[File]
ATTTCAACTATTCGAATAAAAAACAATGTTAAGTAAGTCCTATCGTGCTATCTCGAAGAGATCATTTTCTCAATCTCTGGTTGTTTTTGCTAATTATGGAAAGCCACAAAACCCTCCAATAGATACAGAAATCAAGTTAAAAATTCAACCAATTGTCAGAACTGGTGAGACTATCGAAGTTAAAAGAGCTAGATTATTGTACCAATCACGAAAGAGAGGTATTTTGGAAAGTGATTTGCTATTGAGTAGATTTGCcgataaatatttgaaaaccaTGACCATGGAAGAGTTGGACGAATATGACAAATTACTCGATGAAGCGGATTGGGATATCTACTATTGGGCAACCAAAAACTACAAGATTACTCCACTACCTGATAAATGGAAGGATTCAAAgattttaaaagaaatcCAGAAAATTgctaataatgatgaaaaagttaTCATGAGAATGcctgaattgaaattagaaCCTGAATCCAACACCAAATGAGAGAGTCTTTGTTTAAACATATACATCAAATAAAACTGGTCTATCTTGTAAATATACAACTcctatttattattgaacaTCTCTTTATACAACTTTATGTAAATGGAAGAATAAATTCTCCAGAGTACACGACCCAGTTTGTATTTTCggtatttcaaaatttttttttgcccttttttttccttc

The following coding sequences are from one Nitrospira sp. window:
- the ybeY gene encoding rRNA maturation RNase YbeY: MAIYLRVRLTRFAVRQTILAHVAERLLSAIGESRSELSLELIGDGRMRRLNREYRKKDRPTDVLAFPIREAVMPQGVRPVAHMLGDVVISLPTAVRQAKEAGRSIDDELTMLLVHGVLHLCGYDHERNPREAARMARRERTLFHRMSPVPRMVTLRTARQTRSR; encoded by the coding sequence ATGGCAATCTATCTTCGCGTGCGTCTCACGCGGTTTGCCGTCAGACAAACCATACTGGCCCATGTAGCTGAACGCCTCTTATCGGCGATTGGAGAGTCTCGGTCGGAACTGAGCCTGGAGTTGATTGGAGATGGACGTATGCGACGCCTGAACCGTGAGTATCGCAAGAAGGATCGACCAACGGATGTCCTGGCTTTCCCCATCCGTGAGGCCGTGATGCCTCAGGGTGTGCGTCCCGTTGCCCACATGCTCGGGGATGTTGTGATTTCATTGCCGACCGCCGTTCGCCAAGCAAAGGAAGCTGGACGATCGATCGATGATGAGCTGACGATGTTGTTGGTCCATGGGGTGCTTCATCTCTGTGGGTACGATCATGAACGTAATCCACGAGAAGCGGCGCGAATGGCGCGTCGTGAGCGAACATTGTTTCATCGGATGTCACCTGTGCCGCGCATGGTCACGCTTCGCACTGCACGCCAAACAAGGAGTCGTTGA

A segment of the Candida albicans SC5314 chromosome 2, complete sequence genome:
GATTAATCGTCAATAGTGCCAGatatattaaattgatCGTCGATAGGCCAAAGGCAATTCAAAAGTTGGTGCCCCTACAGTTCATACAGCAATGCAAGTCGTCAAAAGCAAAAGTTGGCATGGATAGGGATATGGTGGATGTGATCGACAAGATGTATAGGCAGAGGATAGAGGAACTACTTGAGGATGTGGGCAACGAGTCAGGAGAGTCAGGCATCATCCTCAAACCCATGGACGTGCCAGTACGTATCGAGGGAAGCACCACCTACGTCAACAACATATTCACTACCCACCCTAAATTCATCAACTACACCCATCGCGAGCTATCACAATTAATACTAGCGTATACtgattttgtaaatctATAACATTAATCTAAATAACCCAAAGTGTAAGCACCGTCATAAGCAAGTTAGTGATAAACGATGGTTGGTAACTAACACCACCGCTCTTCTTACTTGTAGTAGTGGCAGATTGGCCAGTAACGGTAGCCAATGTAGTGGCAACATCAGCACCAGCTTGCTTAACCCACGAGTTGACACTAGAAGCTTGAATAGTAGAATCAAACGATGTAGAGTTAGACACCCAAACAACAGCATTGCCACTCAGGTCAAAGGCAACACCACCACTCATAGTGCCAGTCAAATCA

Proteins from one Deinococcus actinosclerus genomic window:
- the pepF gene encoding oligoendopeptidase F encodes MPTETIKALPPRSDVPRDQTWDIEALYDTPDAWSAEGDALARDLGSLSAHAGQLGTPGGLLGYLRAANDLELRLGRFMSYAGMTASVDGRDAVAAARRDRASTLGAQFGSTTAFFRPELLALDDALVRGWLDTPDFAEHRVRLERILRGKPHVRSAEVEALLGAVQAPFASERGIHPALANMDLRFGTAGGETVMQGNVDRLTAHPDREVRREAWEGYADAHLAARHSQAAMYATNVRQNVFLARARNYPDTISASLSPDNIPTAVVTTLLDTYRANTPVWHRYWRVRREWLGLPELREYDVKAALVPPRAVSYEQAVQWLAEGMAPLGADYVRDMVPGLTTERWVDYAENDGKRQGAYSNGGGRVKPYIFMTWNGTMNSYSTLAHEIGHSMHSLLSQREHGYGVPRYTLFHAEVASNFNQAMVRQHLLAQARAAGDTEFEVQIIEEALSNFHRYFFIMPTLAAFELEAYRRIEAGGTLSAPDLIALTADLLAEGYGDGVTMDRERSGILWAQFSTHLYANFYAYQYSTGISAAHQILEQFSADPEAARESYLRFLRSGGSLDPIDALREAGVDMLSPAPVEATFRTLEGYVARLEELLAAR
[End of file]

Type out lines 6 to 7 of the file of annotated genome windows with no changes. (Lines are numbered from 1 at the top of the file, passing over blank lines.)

Proteins from one Deinococcus actinosclerus genomic window:
- the pepF gene encoding oligoendopeptidase F encodes MPTETIKALPPRSDVPRDQTWDIEALYDTPDAWSAEGDALARDLGSLSAHAGQLGTPGGLLGYLRAANDLELRLGRFMSYAGMTASVDGRDAVAAARRDRASTLGAQFGSTTAFFRPELLALDDALVRGWLDTPDFAEHRVRLERILRGKPHVRSAEVEALLGAVQAPFASERGIHPALANMDLRFGTAGGETVMQGNVDRLTAHPDREVRREAWEGYADAHLAARHSQAAMYATNVRQNVFLARARNYPDTISASLSPDNIPTAVVTTLLDTYRANTPVWHRYWRVRREWLGLPELREYDVKAALVPPRAVSYEQAVQWLAEGMAPLGADYVRDMVPGLTTERWVDYAENDGKRQGAYSNGGGRVKPYIFMTWNGTMNSYSTLAHEIGHSMHSLLSQREHGYGVPRYTLFHAEVASNFNQAMVRQHLLAQARAAGDTEFEVQIIEEALSNFHRYFFIMPTLAAFELEAYRRIEAGGTLSAPDLIALTADLLAEGYGDGVTMDRERSGILWAQFSTHLYANFYAYQYSTGISAAHQILEQFSADPEAARESYLRFLRSGGSLDPIDALREAGVDMLSPAPVEATFRTLEGYVARLEELLAAR